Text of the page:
I have begun serving Solemn High Masses, at local parishes near my assignment for a couple of years now. The experience of serving at the Latin Mass has enriched my diaconal ministry in ways that I never imagined.
Which brings me to my two quick questions: First, when I am serving the Mass of Paul VI with a priest that wants me to turn the pages of the Roman Missal is it liturgically proper or appropriate for me to move back and forth, as I would in a Solemn High? If possible, it would seem to me to be precisely the mutual enrichment that is organic within authentic liturgical development and renewal. Perhaps this is done in other parts of the world or country. I have just never seen it done in the NO. Secondly, a deacon friend mentioned that there are rubrics for a deacon to function, at a Missa Cantata; however, I have not been able to find the rubrics. He stated that when done the deacon would function “almost as a blend of and emcee and what you would expect to see a deacon do in the NO.” Are you aware of any such function for a deacon?
Thank you again for your time and for all that you do.
I like this question. Also, it’s good for St. Stephen’s Day.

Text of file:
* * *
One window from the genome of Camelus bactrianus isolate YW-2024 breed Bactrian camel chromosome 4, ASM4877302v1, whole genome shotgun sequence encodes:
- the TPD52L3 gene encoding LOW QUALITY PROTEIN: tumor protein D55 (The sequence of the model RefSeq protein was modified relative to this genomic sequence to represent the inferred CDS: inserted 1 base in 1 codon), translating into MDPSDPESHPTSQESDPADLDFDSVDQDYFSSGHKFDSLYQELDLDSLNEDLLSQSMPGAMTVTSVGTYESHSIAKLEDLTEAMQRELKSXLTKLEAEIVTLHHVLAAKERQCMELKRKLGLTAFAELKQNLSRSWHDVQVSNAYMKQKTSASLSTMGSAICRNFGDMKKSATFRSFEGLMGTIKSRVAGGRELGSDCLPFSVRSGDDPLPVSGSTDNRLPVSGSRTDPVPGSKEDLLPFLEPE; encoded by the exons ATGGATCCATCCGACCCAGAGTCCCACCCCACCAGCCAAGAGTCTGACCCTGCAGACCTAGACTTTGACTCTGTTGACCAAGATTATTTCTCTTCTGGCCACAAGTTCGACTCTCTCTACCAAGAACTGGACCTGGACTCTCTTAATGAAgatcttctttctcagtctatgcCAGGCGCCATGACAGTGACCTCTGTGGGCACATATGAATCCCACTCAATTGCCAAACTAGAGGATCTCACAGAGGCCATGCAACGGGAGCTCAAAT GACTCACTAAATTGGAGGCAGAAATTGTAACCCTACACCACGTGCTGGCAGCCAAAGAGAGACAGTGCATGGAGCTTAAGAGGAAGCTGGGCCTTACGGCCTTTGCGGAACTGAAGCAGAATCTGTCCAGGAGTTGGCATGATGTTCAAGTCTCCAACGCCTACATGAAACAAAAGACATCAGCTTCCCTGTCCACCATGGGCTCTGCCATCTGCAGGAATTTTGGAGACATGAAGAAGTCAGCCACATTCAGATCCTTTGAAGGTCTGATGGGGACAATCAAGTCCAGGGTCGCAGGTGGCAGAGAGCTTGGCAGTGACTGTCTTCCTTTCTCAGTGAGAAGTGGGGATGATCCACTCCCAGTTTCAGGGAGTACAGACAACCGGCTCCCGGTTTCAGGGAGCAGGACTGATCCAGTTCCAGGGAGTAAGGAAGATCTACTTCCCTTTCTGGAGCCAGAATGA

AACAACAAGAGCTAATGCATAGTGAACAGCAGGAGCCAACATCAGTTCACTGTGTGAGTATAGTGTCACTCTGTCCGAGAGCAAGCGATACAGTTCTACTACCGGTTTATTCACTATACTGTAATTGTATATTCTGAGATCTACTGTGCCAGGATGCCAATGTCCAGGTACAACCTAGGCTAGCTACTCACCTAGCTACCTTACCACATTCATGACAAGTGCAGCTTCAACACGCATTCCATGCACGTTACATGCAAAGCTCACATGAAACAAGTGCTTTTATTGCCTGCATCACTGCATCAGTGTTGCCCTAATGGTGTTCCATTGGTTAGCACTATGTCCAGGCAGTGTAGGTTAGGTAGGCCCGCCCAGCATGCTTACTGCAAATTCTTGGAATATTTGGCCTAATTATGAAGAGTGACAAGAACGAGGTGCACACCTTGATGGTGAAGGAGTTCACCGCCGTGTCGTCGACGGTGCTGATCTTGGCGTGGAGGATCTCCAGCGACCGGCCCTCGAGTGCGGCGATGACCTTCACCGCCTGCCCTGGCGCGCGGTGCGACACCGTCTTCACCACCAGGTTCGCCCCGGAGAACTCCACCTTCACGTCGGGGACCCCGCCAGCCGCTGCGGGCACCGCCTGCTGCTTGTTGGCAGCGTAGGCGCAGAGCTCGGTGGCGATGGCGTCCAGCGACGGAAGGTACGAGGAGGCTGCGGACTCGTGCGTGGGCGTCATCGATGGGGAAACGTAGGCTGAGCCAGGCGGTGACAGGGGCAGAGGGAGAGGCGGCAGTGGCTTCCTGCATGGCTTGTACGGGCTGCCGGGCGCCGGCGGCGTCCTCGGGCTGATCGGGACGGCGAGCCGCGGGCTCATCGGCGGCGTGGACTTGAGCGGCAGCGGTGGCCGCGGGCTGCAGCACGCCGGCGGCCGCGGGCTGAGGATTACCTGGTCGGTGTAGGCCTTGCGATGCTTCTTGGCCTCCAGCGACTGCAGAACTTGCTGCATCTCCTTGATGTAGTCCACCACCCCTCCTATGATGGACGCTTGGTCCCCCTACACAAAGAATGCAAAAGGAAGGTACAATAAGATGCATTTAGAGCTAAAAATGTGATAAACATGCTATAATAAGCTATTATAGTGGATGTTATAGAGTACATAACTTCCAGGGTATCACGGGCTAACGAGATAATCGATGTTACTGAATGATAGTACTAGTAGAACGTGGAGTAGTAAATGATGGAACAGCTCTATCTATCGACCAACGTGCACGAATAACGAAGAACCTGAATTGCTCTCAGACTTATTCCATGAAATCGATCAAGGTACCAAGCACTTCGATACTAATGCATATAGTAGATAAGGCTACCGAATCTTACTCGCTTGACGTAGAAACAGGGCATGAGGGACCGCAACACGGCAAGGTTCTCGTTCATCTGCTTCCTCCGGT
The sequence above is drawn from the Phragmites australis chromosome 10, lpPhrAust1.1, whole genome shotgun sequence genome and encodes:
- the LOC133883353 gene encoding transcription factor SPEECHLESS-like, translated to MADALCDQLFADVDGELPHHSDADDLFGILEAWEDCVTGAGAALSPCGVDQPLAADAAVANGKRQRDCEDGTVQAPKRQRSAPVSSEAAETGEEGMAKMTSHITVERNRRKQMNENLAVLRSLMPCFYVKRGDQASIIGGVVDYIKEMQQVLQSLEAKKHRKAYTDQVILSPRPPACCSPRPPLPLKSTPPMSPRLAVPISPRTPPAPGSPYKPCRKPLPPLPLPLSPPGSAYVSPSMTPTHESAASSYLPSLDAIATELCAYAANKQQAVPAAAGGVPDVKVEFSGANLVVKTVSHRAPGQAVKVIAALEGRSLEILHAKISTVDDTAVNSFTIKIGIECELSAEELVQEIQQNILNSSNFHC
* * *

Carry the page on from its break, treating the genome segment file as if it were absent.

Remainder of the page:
I often mention how learning the Vetus Ordo will change the way a priest understands his priesthood. You have brought in that deacons learn more about themselves in the traditional form. Thanks for that. There is no question that the same will be true of all the servers at Mass and all the lay baptized at Mass.
Yes, I think it is fully appropriate to move to the priest’s right for the sake of covering and uncovering the chalice using the pall, and then returning to the book after the consecration if the Eucharistic Prayer is long enough to warrant the trip. In your absence from the book, another (male) server should come up to turn the pages. That server would return to the side when you return to the book.
At my home parish in St. Paul, we had always two deacons on for the major Sunday and festal Masses with the Novus Ordo, all ad orientem and in Latin with traditional vestments, etc. One would read the Gospel and become a kind of subdeacon, and the other would be the deacon “at the altar”, so to speak. It was a division of roles that worked well.
As far as the deacon at a Missa Cantata is concerned, I won’t go there. Frankly, I don’t like that set up. Let the Missa Cantata be what it is. Let the deacons serve for Solemn Mass.